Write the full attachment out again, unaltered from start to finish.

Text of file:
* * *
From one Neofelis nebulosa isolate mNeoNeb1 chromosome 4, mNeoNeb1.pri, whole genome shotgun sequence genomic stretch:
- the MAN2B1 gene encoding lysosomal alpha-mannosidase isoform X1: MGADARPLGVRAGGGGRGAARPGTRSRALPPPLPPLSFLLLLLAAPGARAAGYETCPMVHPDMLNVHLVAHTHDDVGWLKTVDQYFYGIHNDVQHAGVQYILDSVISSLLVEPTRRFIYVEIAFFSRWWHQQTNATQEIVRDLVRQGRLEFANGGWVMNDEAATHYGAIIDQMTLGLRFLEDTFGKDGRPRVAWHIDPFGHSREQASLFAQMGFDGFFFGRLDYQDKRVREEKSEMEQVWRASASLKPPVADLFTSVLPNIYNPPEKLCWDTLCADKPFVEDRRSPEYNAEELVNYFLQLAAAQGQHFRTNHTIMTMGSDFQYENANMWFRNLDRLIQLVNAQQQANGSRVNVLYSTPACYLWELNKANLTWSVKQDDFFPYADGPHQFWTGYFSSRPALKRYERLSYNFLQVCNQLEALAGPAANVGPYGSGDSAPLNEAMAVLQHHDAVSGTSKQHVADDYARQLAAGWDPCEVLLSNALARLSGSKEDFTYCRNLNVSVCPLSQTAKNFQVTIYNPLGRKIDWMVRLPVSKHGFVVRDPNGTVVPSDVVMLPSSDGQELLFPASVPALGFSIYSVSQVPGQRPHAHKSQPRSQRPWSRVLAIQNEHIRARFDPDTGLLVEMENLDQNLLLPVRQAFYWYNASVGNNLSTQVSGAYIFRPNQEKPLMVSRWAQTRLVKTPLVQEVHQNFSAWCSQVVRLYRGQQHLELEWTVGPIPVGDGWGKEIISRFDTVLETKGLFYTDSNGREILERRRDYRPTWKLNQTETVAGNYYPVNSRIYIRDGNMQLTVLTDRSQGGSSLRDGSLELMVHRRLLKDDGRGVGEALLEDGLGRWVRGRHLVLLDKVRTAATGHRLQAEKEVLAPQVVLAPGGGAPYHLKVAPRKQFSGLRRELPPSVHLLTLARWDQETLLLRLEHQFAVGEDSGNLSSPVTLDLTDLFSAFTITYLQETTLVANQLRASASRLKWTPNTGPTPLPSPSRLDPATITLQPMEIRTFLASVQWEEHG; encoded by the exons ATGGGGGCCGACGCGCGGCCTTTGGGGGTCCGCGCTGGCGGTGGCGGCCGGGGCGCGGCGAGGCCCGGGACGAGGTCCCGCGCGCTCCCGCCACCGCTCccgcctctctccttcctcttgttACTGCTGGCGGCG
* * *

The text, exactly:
From one Neofelis nebulosa isolate mNeoNeb1 chromosome 4, mNeoNeb1.pri, whole genome shotgun sequence genomic stretch:
- the MAN2B1 gene encoding lysosomal alpha-mannosidase isoform X1: MGADARPLGVRAGGGGRGAARPGTRSRALPPPLPPLSFLLLLLAAPGARAAGYETCPMVHPDMLNVHLVAHTHDDVGWLKTVDQYFYGIHNDVQHAGVQYILDSVISSLLVEPTRRFIYVEIAFFSRWWHQQTNATQEIVRDLVRQGRLEFANGGWVMNDEAATHYGAIIDQMTLGLRFLEDTFGKDGRPRVAWHIDPFGHSREQASLFAQMGFDGFFFGRLDYQDKRVREEKSEMEQVWRASASLKPPVADLFTSVLPNIYNPPEKLCWDTLCADKPFVEDRRSPEYNAEELVNYFLQLAAAQGQHFRTNHTIMTMGSDFQYENANMWFRNLDRLIQLVNAQQQANGSRVNVLYSTPACYLWELNKANLTWSVKQDDFFPYADGPHQFWTGYFSSRPALKRYERLSYNFLQVCNQLEALAGPAANVGPYGSGDSAPLNEAMAVLQHHDAVSGTSKQHVADDYARQLAAGWDPCEVLLSNALARLSGSKEDFTYCRNLNVSVCPLSQTAKNFQVTIYNPLGRKIDWMVRLPVSKHGFVVRDPNGTVVPSDVVMLPSSDGQELLFPASVPALGFSIYSVSQVPGQRPHAHKSQPRSQRPWSRVLAIQNEHIRARFDPDTGLLVEMENLDQNLLLPVRQAFYWYNASVGNNLSTQVSGAYIFRPNQEKPLMVSRWAQTRLVKTPLVQEVHQNFSAWCSQVVRLYRGQQHLELEWTVGPIPVGDGWGKEIISRFDTVLETKGLFYTDSNGREILERRRDYRPTWKLNQTETVAGNYYPVNSRIYIRDGNMQLTVLTDRSQGGSSLRDGSLELMVHRRLLKDDGRGVGEALLEDGLGRWVRGRHLVLLDKVRTAATGHRLQAEKEVLAPQVVLAPGGGAPYHLKVAPRKQFSGLRRELPPSVHLLTLARWDQETLLLRLEHQFAVGEDSGNLSSPVTLDLTDLFSAFTITYLQETTLVANQLRASASRLKWTPNTGPTPLPSPSRLDPATITLQPMEIRTFLASVQWEEHG; encoded by the exons ATGGGGGCCGACGCGCGGCCTTTGGGGGTCCGCGCTGGCGGTGGCGGCCGGGGCGCGGCGAGGCCCGGGACGAGGTCCCGCGCGCTCCCGCCACCGCTCccgcctctctccttcctcttgttACTGCTGGCGGCG